{ a perpetual goodwill and beautiful thinking }

Philo-Sophie

I'm in love. Yes, I am. With this new reading that I just started a few days ago. Introducing Dunia Sophie, as known as Sophie's World or Sophie Verden in the original version. I knew this book from my English classmate, Bagas T. (click here for his blog. P.S: His English are hellish. Make sure to bring a dictionary while reading his blog.) when he present it in front of the class. I was not-giving-a-f-ish while listening to him, until he said that this novel is talking about the A to Z of philosophy. Honestly, I'm trying to understand this subject in many kind of media, but I just can't. (maybe my brain is just rejecting it. Duh, understanding it is a hard work.)

It was long ago before I have a much time to read some nice novels. And Thank God, it's long holiday already (before some graduation rehearsals) and I decided to have one in a local bookstore. Initially, I would like to buy the English version, but since it was 800-ish pages (or less in the original version), it must be costing so much money. Duh. Anyway, I still got the book, tho. 



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So basically, the story goes on like this. There's this girl named Sophie who lives ordinary as a teenager until she receives a letter from an unknown (which is later known as Albert Knox or the Philosopher), asking about philosophical questions, such as "Who am I?" or "Where do the world came from?". Later on, the philosopher gives Sophie explanations about the questions. And... The rest of it, read it by yourself, because I hate spoilers.

There's one analogy that I really love from this book. The rabbit analogy, they said. In one of the philosopher's explanation, he tells about this. It gives us a clear explanation about the correlation between the universe, people inside of it, and of course, philosophy:
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"If a newborn baby could talk, it would probably say something about what an extraordinary world it had come into. We see how it looks around and reaches out in curiosity to every thing it sees... But long before the child learns how to talk properly -- and long before to think philosophically -- the world will have become a habit. A pity, if you ask me... A lot of people experience the world with the same incredulity as when a magician suddenly pulls a rabbit out a hat which has just been shown to them empty. In the case of the rabbit, we know the magician has tricked us. What we would like to know is how he did it. But when it comes to the world it's somewhat different. We know that the world is not all a sleight of hand and deception because we are in it, we are part of it. Actually we are the white rabbit being pulled out of the hat. The only difference between us and the white rabbit is that the rabbit does not realize it is taking part in a magic trick. Unlike us. We feel we are part of something mysterious and we would like to know how it all works... As far as the rabbit is concerned, it might be better to compare it with the whole universe. We who live here are microscopic insects existing deep down in the rabbit's fur. But philosophers are always trying to climb up the fine hairs of the fur in order to stare right into the magician's eyes." - Albert Knox's letter to Sophie, Sophie's World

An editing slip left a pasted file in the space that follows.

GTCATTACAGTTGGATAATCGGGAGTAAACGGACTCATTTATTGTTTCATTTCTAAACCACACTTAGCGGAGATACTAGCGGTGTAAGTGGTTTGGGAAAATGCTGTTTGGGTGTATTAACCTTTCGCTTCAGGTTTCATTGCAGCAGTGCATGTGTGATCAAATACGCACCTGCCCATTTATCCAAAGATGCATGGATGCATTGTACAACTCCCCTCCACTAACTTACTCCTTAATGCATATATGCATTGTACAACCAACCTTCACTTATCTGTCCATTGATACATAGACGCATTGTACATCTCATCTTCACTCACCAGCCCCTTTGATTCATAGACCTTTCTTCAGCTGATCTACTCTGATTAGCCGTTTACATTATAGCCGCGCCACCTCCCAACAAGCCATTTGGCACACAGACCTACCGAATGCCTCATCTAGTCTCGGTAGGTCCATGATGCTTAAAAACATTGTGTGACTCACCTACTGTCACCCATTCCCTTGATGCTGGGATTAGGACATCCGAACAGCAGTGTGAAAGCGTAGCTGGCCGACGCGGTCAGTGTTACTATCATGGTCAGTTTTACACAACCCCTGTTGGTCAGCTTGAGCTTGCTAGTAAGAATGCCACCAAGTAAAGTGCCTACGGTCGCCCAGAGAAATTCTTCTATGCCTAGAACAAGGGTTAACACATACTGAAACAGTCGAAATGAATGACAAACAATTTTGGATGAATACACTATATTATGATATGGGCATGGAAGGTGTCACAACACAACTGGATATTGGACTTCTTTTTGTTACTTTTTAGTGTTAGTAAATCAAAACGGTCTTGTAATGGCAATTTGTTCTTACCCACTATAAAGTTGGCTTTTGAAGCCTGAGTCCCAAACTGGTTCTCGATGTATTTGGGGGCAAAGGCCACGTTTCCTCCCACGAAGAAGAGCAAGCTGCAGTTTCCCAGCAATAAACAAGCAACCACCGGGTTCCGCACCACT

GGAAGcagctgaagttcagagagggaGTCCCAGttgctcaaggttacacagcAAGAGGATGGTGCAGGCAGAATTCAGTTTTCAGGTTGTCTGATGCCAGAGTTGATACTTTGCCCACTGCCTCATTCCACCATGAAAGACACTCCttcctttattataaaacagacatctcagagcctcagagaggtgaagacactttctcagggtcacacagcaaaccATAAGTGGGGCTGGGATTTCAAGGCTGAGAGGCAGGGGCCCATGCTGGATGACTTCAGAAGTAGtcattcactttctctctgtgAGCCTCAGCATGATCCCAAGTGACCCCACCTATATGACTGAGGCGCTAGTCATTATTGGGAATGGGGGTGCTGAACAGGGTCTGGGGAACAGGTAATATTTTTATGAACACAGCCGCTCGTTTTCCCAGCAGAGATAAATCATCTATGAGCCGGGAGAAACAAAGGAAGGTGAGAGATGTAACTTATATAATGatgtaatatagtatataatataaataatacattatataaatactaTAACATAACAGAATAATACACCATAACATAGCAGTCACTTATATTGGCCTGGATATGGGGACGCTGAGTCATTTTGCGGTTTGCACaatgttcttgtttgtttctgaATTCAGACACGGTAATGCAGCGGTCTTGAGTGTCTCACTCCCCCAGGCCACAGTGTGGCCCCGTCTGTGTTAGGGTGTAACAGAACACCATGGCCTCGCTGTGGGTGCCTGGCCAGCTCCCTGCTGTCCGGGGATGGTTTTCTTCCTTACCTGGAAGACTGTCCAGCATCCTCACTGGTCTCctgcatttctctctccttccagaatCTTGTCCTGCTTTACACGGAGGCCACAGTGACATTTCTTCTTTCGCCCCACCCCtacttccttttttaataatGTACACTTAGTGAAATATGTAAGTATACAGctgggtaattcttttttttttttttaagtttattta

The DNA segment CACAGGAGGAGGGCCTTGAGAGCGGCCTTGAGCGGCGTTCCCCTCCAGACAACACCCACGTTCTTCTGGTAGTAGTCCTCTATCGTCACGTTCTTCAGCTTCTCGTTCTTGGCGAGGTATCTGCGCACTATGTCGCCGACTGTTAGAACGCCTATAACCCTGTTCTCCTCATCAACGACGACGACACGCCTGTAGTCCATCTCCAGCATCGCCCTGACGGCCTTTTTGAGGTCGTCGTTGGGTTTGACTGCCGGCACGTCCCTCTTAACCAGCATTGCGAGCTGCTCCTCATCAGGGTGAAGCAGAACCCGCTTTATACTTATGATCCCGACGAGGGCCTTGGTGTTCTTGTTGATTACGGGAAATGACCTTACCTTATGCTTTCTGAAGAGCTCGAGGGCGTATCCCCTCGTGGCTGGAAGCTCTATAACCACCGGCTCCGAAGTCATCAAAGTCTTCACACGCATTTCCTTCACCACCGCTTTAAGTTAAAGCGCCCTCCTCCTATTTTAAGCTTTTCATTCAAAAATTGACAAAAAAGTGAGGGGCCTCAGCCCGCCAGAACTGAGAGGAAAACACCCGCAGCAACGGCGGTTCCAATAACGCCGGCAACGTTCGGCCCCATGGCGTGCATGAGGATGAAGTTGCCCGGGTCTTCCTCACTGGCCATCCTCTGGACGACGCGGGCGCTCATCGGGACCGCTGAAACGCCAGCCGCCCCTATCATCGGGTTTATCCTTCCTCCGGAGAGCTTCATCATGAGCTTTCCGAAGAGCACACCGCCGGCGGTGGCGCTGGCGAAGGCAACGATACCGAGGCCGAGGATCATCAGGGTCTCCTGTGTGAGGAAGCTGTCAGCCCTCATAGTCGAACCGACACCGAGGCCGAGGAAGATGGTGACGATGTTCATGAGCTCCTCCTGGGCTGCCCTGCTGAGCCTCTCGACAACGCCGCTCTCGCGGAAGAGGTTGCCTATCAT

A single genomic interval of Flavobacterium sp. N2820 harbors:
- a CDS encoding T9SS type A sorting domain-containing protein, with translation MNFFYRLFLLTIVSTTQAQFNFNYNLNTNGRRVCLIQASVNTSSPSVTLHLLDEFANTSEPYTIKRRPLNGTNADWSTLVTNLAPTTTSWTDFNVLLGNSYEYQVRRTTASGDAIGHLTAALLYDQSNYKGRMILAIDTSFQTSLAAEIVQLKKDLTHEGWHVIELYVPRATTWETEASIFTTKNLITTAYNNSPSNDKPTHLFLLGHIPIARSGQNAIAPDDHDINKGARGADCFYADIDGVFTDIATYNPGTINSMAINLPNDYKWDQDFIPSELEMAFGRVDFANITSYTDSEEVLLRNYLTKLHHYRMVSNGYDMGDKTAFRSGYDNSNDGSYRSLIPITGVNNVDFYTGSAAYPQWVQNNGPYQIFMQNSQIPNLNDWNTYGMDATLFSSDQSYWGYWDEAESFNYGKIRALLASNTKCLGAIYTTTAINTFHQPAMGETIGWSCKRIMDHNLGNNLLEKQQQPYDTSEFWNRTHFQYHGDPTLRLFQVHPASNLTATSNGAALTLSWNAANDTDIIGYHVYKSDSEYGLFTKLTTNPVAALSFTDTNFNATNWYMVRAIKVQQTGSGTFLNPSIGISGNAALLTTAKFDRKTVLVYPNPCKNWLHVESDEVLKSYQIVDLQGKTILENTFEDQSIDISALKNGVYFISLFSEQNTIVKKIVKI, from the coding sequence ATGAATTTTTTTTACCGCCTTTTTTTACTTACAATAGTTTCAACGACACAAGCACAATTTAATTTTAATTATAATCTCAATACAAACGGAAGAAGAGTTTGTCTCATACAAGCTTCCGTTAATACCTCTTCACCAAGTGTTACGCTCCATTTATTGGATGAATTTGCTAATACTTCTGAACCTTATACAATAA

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So, if you feel interested in philosophy, this book is a good choice and a light reading rather than reading textbooks (obviously). Philosophy is fun!

10 comments

  1. really love your camera! akhh i want it so much><
    http://www.fastmosphere.blogspot.com

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    1. Hehe. Thank you.
      This is a waterproof camera I bought from the internet. It's cheaper than you believe. :)

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  2. aaa kameramu persis kayak punyaku dulu~ aku juga baca dunia sophie...pusing :))

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    1. Haha toss! I'm going to use it this summer. :D
      Oh really? But it is much more easier than those crappy philosophy textbooks, isn't it? :)

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  3. Curious about the book but I'm afraid I won't understand it.....

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    1. It's good! Really! Hehe... Don't be afraid to read because nowadays we can understand a lot of things even if it is doesn't come from the book. Use some references such as internet to help you understand more. :)

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  4. Woo, shoutout!
    Ms. Tirza (my homeroom teacher in 8th grade) gave it to me as a birthday present. Suffice to say, it changed my life.
    Inggrisnya juga keren, and it's only 300-ish pages.

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    1. Wee! You finally read this! :D
      Cool. I miss her a lot already. :) Yeah same as me also, really change my life (which unfortunately made me a little bit more skeptical, duh.)
      Yeah, I read a bit on the internet for the English version. The translated version is a mess... That's why I don't really like translated version of fictions. :(
      Wow... The translated version is roughly 800 pages. I wonder Indonesian are so complex it can expand a novel length for almost 3 times longer.

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    2. It did, haha, it really made me question a lot of things. To be honest, took me years to actually pick up that book and read it. I regret not reading it sooner. Give the English version a go, it is amazing.

      (I effed up, posted the reply to the post, not to the reply.)

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Shout it out loud!